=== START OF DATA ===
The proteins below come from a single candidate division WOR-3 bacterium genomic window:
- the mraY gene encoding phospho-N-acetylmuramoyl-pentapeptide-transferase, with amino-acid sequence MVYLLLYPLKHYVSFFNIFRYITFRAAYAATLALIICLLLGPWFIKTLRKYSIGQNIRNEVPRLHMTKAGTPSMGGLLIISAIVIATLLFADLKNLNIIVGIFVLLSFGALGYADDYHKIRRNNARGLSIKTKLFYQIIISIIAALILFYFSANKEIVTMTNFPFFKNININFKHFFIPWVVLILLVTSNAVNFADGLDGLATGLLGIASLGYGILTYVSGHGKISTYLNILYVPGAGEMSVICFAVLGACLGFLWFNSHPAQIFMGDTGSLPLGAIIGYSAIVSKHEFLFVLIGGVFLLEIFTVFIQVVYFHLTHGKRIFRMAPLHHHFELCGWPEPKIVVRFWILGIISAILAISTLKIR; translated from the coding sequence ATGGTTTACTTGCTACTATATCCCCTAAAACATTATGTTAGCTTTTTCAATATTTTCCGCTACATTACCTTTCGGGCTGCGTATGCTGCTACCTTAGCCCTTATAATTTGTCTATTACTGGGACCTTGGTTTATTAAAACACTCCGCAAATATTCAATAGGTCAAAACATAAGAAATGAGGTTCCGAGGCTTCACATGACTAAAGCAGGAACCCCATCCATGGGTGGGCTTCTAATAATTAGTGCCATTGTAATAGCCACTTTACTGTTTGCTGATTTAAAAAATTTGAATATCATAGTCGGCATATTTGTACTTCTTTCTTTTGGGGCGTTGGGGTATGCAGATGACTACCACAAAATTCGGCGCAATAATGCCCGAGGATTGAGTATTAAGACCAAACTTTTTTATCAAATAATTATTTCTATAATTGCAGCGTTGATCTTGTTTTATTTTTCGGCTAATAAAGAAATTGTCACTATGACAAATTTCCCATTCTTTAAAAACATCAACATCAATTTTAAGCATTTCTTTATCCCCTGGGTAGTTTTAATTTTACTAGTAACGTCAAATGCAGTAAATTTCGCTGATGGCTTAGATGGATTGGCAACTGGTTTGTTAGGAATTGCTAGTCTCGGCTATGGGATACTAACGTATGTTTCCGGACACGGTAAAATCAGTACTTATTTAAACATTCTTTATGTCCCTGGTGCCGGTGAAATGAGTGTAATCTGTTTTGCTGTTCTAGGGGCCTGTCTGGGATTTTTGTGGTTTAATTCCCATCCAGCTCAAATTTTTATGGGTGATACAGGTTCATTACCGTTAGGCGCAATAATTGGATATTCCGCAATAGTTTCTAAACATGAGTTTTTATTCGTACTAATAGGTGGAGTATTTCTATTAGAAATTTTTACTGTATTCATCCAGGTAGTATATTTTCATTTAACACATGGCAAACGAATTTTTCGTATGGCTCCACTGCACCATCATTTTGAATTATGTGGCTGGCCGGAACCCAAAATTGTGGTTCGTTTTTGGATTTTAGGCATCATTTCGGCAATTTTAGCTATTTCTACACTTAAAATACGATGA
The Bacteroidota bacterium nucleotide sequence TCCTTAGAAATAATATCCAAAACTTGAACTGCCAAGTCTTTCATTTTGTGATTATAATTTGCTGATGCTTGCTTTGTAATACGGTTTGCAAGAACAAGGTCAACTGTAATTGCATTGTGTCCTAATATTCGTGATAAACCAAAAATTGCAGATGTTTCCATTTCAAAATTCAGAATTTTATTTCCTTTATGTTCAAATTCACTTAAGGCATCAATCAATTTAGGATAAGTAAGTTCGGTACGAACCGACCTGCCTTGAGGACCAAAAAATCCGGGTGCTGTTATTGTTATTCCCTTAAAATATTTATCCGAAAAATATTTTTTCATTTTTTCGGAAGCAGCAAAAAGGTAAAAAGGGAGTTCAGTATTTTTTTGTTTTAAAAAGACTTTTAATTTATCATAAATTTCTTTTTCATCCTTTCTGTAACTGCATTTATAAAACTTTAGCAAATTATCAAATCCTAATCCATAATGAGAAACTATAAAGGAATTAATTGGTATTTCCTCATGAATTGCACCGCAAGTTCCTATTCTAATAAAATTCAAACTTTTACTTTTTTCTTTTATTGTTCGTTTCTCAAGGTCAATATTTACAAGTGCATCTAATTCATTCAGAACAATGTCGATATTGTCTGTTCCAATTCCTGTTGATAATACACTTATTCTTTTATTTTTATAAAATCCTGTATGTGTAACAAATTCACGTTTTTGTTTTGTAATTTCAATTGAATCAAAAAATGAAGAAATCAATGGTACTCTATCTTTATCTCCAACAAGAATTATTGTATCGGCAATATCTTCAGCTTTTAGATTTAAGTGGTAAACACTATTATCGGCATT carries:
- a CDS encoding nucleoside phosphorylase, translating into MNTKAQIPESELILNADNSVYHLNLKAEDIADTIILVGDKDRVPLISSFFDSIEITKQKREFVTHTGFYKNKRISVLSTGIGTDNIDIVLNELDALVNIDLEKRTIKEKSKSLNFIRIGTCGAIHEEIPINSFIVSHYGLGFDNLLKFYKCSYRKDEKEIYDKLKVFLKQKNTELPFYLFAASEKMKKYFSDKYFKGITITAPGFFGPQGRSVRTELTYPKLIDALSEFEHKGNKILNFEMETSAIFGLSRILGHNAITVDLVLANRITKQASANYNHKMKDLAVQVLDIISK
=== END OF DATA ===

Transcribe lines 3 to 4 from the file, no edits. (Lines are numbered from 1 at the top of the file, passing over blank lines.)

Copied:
The Bacteroidota bacterium nucleotide sequence TCCTTAGAAATAATATCCAAAACTTGAACTGCCAAGTCTTTCATTTTGTGATTATAATTTGCTGATGCTTGCTTTGTAATACGGTTTGCAAGAACAAGGTCAACTGTAATTGCATTGTGTCCTAATATTCGTGATAAACCAAAAATTGCAGATGTTTCCATTTCAAAATTCAGAATTTTATTTCCTTTATGTTCAAATTCACTTAAGGCATCAATCAATTTAGGATAAGTAAGTTCGGTACGAACCGACCTGCCTTGAGGACCAAAAAATCCGGGTGCTGTTATTGTTATTCCCTTAAAATATTTATCCGAAAAATATTTTTTCATTTTTTCGGAAGCAGCAAAAAGGTAAAAAGGGAGTTCAGTATTTTTTTGTTTTAAAAAGACTTTTAATTTATCATAAATTTCTTTTTCATCCTTTCTGTAACTGCATTTATAAAACTTTAGCAAATTATCAAATCCTAATCCATAATGAGAAACTATAAAGGAATTAATTGGTATTTCCTCATGAATTGCACCGCAAGTTCCTATTCTAATAAAATTCAAACTTTTACTTTTTTCTTTTATTGTTCGTTTCTCAAGGTCAATATTTACAAGTGCATCTAATTCATTCAGAACAATGTCGATATTGTCTGTTCCAATTCCTGTTGATAATACACTTATTCTTTTATTTTTATAAAATCCTGTATGTGTAACAAATTCACGTTTTTGTTTTGTAATTTCAATTGAATCAAAAAATGAAGAAATCAATGGTACTCTATCTTTATCTCCAACAAGAATTATTGTATCGGCAATATCTTCAGCTTTTAGATTTAAGTGGTAAACACTATTATCGGCATT carries:
- a CDS encoding nucleoside phosphorylase, translating into MNTKAQIPESELILNADNSVYHLNLKAEDIADTIILVGDKDRVPLISSFFDSIEITKQKREFVTHTGFYKNKRISVLSTGIGTDNIDIVLNELDALVNIDLEKRTIKEKSKSLNFIRIGTCGAIHEEIPINSFIVSHYGLGFDNLLKFYKCSYRKDEKEIYDKLKVFLKQKNTELPFYLFAASEKMKKYFSDKYFKGITITAPGFFGPQGRSVRTELTYPKLIDALSEFEHKGNKILNFEMETSAIFGLSRILGHNAITVDLVLANRITKQASANYNHKMKDLAVQVLDIISK